Liker does an excellent work in explaining them.

a manufacturing engineering manager

5-0 out of 5 stars Clear and informative for any business
What a clear explanation of management principles. Anyone who runs any sort of company, or even a single household, can profit by reading this book. The many graphs are clear, clever, and illuminating. The book goes so much beyond the more simple "lean" theory I had read about before.

5-0 out of 5 stars Explainning Toyota's DNA
I think this book is the first one for a general audience that explains the management principles and business philosophy behind Toyota's worldwide reputation for quality and reliability.

5-0 out of 5 stars Best book ever in recent years on Toyota DNA
There are very few books or papers available to give details on Toyota DNA in a plain english and that too with examples.

Thank you Dr.Liker for doing excellent job and looking forward to see your next book.

I completely agree with what Dr. Liker described in Principles 8 and 11, as I was fortunate to experience "Toyota Way" as a supplier. ... Read more


3. Built from Scratch : How a Couple of Regular Guys Grew The Home Depot from Nothing to $30 Billion
by BERNIE MARCUS, ARTHUR BLANK, BOB ANDELMAN
list price: $24.95
(price subject to change: see help)
Asin: 0812930584
Catlog: Book (1999-04-27)
Publisher: Crown Business
Sales Rank: 39262
Average Customer Review: 3.92 out of 5 stars
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Amazon.com

Built from Scratch is about two businessmen who achieve the American Dream by fundamentally changing the realm of home-improvement retailing. Bernie Marcus and Arthur Blank, cofounders of the Home Depot, explain how they established the first national chain in the industry by concentrating on low prices, customer service, and strong leadership values.

Ultimately, this is a book about grit and determination. "Building the Home Depot was a tough, uphill battle from the day we started," they write. "No one believed we could do it and very few people trusted our judgment." The two cofounders launched the company only after they were fired by a California hardware retailer because of politics. The Home Depot lost $1 million in its first year of operation in Atlanta. Today it's one of the great successes on Wall Street, with more than 700 stores across the country and 160,000 employees.

One reason the book is so engaging is that it includes corporate anecdotes. A favorite: the company banned wild parties after several employees were demoted and a couple were fired in the wake of a drunken annual managers' meeting. Another yarn involves Sears, which made one of the worst financial mistakes in retailing history when it passed on a deal to purchase Home Depot in the early 1980s. The authors are self-serving at times; for example, they whine too much about paying $104.5 million to dispose of a sex-discrimination lawsuit. But there's no denying the smashing performance of Big Orange. Marcus and Blank paint a story with some sparkling advice for practically anyone in business. --Dan Ring ... Read more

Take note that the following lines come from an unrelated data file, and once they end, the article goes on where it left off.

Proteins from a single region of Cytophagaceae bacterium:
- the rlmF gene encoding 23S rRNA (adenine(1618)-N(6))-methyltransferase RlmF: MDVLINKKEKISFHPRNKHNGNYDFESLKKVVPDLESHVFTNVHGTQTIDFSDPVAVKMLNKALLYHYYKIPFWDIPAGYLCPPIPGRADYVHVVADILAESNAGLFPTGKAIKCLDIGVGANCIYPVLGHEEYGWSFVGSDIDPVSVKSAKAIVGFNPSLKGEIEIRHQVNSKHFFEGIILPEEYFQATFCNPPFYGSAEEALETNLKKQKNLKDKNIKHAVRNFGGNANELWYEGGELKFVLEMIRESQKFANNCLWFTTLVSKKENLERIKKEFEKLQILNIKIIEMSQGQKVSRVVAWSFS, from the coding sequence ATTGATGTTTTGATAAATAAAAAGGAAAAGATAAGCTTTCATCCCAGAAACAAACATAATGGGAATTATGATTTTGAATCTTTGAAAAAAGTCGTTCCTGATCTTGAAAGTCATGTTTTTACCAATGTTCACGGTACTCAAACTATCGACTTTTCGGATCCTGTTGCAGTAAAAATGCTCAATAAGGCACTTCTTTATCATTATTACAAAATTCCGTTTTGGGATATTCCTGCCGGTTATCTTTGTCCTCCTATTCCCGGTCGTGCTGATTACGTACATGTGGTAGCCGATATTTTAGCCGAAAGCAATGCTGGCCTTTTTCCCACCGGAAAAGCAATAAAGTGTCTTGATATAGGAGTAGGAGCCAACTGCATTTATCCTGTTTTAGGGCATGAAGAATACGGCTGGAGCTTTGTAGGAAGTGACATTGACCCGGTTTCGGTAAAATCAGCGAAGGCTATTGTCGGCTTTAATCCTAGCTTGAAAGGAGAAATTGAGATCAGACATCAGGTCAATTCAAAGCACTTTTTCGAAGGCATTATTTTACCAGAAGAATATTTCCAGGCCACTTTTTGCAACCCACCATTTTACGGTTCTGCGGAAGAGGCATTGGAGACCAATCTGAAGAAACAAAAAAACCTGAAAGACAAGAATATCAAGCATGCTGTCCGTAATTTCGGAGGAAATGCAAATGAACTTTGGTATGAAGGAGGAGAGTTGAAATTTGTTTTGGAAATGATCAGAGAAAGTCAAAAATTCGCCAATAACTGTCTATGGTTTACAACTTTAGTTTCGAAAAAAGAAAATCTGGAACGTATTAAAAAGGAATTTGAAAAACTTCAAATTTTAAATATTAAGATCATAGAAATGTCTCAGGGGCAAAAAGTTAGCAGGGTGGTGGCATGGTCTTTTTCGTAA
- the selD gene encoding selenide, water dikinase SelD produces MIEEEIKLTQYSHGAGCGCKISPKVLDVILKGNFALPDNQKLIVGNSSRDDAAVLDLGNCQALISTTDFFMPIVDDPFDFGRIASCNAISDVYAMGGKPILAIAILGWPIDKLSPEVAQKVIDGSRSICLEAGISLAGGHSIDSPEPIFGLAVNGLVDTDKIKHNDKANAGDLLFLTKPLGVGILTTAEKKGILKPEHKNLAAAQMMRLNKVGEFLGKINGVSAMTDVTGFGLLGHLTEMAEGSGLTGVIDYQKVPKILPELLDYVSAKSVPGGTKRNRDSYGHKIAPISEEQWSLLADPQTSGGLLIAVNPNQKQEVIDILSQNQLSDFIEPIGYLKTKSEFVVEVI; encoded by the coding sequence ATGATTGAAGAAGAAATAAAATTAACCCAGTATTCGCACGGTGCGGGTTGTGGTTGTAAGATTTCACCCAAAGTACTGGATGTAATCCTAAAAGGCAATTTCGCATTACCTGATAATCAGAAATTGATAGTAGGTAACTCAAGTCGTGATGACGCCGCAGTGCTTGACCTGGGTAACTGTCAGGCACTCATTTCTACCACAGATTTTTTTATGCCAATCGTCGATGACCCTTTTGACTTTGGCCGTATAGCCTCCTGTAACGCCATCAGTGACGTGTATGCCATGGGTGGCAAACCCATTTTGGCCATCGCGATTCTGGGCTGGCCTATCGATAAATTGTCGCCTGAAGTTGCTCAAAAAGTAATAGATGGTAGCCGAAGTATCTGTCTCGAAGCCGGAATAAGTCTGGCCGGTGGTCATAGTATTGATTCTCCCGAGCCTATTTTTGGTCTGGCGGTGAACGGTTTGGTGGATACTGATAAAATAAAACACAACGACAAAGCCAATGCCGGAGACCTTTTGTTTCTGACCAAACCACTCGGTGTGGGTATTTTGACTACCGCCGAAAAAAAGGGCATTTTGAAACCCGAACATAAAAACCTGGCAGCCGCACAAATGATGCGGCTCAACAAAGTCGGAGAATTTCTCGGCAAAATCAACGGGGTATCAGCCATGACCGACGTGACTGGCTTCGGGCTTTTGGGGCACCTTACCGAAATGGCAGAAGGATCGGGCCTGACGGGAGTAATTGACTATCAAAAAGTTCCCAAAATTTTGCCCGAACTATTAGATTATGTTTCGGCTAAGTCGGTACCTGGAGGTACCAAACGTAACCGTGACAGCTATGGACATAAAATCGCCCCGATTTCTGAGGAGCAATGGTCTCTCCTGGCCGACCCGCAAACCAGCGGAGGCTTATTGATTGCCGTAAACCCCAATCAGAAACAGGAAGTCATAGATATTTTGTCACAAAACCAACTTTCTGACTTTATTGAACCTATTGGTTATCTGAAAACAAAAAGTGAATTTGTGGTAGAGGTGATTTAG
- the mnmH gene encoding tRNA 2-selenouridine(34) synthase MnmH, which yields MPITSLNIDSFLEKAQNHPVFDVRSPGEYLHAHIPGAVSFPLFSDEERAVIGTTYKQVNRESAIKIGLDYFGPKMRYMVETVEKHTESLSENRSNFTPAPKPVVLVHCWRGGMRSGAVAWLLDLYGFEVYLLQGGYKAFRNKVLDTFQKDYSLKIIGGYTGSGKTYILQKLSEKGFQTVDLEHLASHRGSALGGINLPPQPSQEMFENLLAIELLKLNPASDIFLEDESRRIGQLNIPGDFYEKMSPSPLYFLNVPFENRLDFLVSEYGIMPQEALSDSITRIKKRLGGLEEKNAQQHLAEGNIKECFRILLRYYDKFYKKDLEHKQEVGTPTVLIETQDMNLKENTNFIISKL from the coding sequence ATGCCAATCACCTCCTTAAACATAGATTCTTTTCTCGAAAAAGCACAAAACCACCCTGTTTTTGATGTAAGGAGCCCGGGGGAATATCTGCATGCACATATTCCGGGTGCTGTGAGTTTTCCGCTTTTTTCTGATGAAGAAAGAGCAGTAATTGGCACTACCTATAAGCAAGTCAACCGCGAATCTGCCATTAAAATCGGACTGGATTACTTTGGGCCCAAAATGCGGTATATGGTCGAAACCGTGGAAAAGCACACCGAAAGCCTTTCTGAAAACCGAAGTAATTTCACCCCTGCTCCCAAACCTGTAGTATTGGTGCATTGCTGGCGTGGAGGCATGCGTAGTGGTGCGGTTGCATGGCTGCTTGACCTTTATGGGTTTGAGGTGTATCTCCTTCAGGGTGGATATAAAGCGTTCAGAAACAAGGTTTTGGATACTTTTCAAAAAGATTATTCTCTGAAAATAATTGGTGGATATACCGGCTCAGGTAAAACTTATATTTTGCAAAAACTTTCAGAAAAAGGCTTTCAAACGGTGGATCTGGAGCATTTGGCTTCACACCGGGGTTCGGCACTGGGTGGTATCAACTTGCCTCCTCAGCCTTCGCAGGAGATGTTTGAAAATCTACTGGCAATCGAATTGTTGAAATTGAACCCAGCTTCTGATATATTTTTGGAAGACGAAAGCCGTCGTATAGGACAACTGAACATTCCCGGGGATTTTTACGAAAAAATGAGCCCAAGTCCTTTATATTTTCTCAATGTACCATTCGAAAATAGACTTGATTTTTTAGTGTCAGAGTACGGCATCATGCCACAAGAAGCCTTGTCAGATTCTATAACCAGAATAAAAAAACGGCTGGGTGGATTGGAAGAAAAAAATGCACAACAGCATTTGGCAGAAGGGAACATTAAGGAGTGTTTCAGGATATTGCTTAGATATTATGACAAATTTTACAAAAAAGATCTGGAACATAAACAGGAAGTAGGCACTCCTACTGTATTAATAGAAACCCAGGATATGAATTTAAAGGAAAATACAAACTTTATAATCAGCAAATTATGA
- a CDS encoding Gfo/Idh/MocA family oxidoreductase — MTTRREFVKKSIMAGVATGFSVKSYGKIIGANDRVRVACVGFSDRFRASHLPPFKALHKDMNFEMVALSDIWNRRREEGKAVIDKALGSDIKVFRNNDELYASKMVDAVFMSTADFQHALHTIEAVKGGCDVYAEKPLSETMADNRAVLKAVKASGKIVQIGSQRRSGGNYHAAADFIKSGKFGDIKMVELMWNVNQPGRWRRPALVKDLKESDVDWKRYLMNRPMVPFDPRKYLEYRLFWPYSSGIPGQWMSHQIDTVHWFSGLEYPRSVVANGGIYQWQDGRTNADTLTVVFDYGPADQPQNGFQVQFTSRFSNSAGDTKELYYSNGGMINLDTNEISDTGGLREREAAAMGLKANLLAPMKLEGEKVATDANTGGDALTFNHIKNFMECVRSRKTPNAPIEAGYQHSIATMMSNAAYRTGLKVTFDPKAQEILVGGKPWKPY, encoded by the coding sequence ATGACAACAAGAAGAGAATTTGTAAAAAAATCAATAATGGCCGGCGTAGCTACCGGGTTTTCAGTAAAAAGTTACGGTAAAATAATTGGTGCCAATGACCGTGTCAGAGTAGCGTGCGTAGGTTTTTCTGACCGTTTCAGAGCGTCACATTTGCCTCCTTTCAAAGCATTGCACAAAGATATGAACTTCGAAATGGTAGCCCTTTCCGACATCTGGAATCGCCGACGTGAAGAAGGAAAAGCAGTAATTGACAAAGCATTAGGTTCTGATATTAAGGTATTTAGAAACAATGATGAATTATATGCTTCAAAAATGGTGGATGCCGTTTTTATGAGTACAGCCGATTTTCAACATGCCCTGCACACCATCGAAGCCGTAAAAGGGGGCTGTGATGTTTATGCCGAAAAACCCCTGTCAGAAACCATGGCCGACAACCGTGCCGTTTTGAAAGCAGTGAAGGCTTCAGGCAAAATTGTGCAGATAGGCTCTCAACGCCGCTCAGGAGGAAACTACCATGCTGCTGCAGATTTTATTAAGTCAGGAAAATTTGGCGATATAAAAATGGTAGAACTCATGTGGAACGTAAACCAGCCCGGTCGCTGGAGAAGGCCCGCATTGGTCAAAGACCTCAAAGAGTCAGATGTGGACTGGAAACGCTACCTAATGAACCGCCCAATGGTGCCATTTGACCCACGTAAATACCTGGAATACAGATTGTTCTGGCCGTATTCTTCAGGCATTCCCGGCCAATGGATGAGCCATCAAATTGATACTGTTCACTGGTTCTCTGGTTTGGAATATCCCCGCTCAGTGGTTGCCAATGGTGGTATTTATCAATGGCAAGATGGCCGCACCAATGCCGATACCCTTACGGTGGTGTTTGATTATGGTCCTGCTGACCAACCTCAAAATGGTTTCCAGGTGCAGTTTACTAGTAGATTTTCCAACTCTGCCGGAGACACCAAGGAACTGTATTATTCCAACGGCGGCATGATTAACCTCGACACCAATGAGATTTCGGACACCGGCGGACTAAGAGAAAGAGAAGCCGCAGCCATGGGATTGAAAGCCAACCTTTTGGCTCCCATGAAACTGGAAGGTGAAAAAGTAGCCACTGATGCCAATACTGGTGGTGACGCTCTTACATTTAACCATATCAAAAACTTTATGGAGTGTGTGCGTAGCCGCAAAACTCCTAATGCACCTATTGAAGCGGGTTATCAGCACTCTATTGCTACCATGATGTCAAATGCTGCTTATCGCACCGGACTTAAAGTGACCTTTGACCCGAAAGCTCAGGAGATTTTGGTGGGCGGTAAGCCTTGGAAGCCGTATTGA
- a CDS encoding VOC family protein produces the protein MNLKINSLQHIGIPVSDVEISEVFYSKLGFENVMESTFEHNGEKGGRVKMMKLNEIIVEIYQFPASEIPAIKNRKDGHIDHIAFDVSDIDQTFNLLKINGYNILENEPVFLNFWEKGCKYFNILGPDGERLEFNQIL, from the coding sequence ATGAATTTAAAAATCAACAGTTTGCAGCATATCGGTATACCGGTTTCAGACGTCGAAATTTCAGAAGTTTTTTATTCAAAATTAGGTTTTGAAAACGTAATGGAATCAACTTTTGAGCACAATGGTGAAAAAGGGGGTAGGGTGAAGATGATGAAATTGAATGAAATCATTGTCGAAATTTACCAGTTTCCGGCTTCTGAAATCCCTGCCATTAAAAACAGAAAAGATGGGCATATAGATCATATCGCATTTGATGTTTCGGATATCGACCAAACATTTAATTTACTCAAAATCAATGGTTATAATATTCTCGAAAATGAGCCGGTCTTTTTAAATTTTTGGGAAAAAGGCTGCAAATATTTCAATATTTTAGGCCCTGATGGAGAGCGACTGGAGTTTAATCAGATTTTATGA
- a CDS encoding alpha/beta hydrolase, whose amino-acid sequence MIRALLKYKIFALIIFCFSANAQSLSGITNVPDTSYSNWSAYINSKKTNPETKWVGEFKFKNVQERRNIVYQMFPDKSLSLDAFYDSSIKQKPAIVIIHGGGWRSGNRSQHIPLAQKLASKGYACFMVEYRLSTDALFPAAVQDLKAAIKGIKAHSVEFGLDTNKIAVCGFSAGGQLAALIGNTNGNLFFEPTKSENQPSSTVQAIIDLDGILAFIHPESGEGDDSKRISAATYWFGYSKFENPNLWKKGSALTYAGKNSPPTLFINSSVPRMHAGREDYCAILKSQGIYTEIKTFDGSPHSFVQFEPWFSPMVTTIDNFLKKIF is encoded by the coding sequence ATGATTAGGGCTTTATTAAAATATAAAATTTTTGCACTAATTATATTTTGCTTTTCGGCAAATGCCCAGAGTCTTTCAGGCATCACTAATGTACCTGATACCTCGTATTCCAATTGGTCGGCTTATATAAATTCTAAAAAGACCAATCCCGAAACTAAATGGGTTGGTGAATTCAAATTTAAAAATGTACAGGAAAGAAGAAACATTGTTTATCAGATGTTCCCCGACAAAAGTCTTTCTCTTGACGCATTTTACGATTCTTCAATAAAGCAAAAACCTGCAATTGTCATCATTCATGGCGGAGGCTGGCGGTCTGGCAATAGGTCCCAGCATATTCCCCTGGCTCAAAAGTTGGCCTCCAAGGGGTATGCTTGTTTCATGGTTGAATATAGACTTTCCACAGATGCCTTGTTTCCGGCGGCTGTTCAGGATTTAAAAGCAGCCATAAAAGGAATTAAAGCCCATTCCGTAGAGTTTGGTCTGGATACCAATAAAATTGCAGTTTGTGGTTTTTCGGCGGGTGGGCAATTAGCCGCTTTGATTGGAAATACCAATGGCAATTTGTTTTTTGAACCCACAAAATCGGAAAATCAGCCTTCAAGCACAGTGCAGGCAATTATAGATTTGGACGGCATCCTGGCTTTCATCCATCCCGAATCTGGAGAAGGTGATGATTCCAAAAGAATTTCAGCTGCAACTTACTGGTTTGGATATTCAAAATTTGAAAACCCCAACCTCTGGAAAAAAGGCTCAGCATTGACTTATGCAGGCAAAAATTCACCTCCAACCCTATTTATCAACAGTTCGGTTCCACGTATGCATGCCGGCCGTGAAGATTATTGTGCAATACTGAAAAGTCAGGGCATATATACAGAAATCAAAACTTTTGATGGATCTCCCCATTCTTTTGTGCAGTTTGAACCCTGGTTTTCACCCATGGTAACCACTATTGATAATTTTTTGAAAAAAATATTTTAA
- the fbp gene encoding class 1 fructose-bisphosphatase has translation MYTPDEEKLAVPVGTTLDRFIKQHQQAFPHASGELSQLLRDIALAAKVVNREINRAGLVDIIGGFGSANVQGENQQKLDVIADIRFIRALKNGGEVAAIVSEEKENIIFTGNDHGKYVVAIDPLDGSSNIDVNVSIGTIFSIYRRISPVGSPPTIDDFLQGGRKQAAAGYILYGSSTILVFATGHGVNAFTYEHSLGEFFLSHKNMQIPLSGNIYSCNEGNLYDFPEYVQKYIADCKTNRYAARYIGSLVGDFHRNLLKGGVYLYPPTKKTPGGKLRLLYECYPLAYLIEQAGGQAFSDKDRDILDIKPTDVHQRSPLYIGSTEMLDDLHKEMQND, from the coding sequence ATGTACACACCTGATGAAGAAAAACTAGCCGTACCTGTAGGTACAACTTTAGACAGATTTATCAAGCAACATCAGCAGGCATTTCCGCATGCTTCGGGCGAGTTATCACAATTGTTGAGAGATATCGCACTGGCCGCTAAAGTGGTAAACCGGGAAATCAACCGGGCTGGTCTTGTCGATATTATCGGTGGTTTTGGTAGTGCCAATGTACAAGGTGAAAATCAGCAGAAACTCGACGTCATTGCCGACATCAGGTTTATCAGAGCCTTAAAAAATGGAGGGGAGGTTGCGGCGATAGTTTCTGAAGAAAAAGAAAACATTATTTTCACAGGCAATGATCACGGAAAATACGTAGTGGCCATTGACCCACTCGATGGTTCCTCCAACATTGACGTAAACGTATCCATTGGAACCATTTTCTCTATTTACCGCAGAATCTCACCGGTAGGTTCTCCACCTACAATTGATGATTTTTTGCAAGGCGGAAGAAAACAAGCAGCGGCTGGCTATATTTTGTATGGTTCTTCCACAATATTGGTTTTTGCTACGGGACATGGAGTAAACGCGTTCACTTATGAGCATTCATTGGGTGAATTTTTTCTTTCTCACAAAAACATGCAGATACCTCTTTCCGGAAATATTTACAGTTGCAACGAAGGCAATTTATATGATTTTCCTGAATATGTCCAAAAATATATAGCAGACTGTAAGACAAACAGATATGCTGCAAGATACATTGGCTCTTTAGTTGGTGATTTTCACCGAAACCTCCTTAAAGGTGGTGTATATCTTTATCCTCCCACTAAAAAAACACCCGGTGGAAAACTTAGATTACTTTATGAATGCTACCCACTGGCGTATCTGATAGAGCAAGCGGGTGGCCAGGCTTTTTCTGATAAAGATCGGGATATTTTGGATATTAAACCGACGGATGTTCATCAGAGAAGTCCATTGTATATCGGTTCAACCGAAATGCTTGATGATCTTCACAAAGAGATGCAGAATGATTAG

Reviews (25)

5-0 out of 5 stars A great story...
and very well told, which really makes this book a fast read (I had a hard time putting it down).

Provides, IMO, valuable information that will be useful for any business owner. I am glad these guys took the time to share their story, and I hope I get to meet them one day.

What a great way to spend a rainy weekend. You'll love it as it reads like a novel. And you'll never look at Home Depot the same way.

1-0 out of 5 stars Full of Lies
Let's face facts: home depot is known for abysmal service and really, really shoddy haphazard installations. They probably spend more on defending lawsuits than on store development. This book makes them look like such wizards, such brilliant and benevelont businessmen, when in fact they have done studies to see what the minimum level of customer service they can get away with is - and then tried to stretch that envelope.

I am sure Ken Lay could write books full of accolades to Enron. It would be just as true, and just as much a waste of time and money to read.

4-0 out of 5 stars The real home depot
This is a great book for home depot associates. Every employee should read it. It shows how the home depot it SUPPOSE to run. It basically just tells of how home depot started and grew to where it is now. For a business background, it doesn't offer much.

4-0 out of 5 stars Really good book
Is very inspiring for those who are thinking of starting their own business. The "American dream" can come true, even for Europeans like myself!

1-0 out of 5 stars Look at how great Home Depot is....
This entire book is a self-serving description of how good the Home Depot is and how smart the founders (the authors of this book) of the company are in conducting business. Sure customer satisfaction is important to the success of any business but it would have been much more helpful to detail how this function was promoted, implemented, and monitored during Home Depot's tremendous growth stage. Rather, the reader is offered selected stories of how an associate in a store did something incredible for a customer. Additionally, the authors appear concerned with offering excuses for past instances when the company did something poorly (e.g., lawsuits, acquisitions). This book had all the ingredients for a good story; unfortunately the authors appeared more concerned with their own legacies rather than a true discussion of Home Depot's history and present functional strategies. ... Read more